Bitcoin Private Fork Aiming To Make Bitcoin Anonymous
Bitcoin’s newest fork is only a few weeks away, and it’s a bit different from the rest. Instead of just tinkering with Segwit or adjusting block sizes, Bitcoin adds private (BTCP) zk snarks. The privacy enhancement feature is best known for its use in the Z coin family, including zcash, zclassic and zencash. This is not surprising given that Rhett Creighton, who is simultaneously manufacturing Bitcoin and Zclassic on February 28, is creating BTCP, which will be available to holders of both coins.
The task of making Bitcoin private again
Bitcoin Private Fork Aiming Bitcoin Anonymous Like All Forks Bitcoin Private is not without controversy. Bitcoin’s underlying code has not changed significantly over the years, but has the ability of law enforcement agencies, the IRS, and other busy bodies to investigate blockchain activities. While bitcoin could be used on the Internet and elsewhere with a reasonable privacy assumption, it carries risks today. The rise in privacy coins like Monero is a direct answer to this gradual erosion of privacy.
On February 28th, a snapshot of the zclassic and bitcoin blockchains will be made, and the owners of each cryptocurrency will be admitted to Bitcoin Private, distributed in a 1: 1 ratio, as soon as the BTCP Mainnet launches a few days later. The combination of the BTC and ZCL rounds will create a total of 20 million coins. When the fork was announced late last year, zclassic’s price rose from around $ 4 on December 22 to its current price of around $ 97. For anyone who wants to claim their maximum allocation of Bitcoin privately, it makes sense to load on zclassic, since it is orders of magnitude cheaper than Bitcoin even at $ 100. As the date gets closer to the hard fork, Zclassic will probably continue to climb.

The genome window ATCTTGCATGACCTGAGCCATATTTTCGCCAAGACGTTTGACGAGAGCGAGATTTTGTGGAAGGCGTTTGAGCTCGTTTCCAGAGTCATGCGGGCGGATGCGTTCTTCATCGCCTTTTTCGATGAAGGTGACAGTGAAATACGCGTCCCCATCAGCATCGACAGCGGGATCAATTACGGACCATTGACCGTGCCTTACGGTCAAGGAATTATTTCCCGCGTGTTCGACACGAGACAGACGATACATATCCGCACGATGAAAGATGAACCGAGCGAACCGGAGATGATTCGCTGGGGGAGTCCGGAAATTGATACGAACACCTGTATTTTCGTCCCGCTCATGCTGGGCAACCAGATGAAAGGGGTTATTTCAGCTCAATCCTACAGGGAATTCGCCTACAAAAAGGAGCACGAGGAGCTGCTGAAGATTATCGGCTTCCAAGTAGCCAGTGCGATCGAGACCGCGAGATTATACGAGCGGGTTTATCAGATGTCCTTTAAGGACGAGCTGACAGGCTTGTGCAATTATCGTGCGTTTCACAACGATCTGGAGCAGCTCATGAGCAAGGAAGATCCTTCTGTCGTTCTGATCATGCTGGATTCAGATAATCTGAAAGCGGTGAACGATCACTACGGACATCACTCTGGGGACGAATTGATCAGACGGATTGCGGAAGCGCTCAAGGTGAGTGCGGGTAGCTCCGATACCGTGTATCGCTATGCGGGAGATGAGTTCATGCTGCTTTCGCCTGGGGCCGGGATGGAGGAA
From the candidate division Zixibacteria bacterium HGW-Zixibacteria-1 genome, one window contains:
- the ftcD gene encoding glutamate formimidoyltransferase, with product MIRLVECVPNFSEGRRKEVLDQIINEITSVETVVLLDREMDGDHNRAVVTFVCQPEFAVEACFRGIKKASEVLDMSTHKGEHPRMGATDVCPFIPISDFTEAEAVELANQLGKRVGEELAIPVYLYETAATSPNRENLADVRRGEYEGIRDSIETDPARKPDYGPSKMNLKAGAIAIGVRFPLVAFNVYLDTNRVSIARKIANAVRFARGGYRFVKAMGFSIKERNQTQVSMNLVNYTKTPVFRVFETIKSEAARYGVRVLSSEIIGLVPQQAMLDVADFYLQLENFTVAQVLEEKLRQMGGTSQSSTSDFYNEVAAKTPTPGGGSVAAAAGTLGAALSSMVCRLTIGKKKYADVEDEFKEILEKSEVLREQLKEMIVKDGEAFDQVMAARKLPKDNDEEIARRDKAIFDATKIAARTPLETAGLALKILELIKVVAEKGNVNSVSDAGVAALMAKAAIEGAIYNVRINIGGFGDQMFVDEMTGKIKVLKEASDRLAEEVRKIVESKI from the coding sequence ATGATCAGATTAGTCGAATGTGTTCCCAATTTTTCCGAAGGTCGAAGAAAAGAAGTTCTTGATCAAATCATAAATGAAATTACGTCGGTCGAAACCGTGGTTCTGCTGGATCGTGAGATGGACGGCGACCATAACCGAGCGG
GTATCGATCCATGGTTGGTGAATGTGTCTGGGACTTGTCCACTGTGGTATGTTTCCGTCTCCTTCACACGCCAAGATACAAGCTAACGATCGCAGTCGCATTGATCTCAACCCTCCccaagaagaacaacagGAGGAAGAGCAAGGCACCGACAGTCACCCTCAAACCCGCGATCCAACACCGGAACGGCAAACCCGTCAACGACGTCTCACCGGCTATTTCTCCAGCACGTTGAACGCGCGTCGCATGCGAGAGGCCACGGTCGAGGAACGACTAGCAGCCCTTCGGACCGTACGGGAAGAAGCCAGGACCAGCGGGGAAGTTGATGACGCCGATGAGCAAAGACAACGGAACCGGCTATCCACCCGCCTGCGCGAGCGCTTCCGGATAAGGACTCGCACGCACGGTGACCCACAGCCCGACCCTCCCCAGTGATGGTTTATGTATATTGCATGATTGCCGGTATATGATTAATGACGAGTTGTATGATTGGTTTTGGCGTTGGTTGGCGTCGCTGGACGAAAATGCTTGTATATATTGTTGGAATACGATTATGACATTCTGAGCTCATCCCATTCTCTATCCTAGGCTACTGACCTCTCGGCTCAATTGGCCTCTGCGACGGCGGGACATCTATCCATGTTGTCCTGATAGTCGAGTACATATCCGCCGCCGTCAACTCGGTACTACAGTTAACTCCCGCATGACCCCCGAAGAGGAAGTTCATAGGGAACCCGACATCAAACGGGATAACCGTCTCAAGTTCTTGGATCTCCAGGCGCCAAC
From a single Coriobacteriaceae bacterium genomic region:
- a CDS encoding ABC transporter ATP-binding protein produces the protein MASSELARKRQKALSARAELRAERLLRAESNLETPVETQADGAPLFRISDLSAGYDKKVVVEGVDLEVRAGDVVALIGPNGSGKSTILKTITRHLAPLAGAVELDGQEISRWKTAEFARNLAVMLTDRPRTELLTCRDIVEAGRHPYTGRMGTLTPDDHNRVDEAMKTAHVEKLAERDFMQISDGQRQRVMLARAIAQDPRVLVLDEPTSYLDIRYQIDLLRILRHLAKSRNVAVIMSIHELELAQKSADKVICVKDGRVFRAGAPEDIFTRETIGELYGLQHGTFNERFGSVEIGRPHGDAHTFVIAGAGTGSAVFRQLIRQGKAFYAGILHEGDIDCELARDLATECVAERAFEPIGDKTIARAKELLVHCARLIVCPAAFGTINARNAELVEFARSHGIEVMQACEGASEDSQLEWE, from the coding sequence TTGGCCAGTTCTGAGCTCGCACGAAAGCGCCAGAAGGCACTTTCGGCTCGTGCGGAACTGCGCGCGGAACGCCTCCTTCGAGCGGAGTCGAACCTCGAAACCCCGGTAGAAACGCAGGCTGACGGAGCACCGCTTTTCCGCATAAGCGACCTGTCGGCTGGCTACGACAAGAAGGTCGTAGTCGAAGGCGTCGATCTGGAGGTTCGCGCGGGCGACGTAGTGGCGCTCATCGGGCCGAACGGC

Smart Thinking or Cynical Ploy?
Unlike most bitcoin forks, BTCP seems to be well thought out. It has a real development team and the code is currently undergoing extensive testing. One of the reasons why the Fork Date was recently announced was that BTCP wallets should be thoroughly tested. While it’s too early to claim that the fork gets along without incident, the signs look promising. Many of the most recent Bitcoin forks, by contrast, have encountered little github activity and bad wallets. The BTCP team was eager to avoid repeating problems like Bitcoin Gold.
Bitcoin Private is the fork with the goal to make Bitcoin Anonymous again
The biggest question that concerns the launch of Bitcoin Private is why? Why bother implementing a privacy technology that already exists in zclassic and its coin family? The second question surrounds what happens to Zclassic after the branch. Rhett Creighton has stated that ZCL’s development continues to be supported, but after launching BTCP, there seems to be little purpose for its existence. It is generally expected that Zclassic will ease the consequences of the diversion. And finally, the question arises, which stock exchanges support the BTCP.
As is currently the case, Bittrex and Cryptopia are the only major exchanges on which zclassic can be traded. It is assumed that these platforms will distribute BTCP, but there is still no confirmation. The Coinomi wallet has at least confirmed that it will support the fork, and the BTCP team has applied for admission to Binance. ZCL holders also have the option of storing their coins in front of the fork in the Electrum wallet. Last but not least, it will be interesting to see how many Bitcoin holders claim their BTCP. The results should give an indication of how much bitcoins value their privacy. However, should BTCP achieve any kind of market value, many will simply claim their free allocation for withdrawal.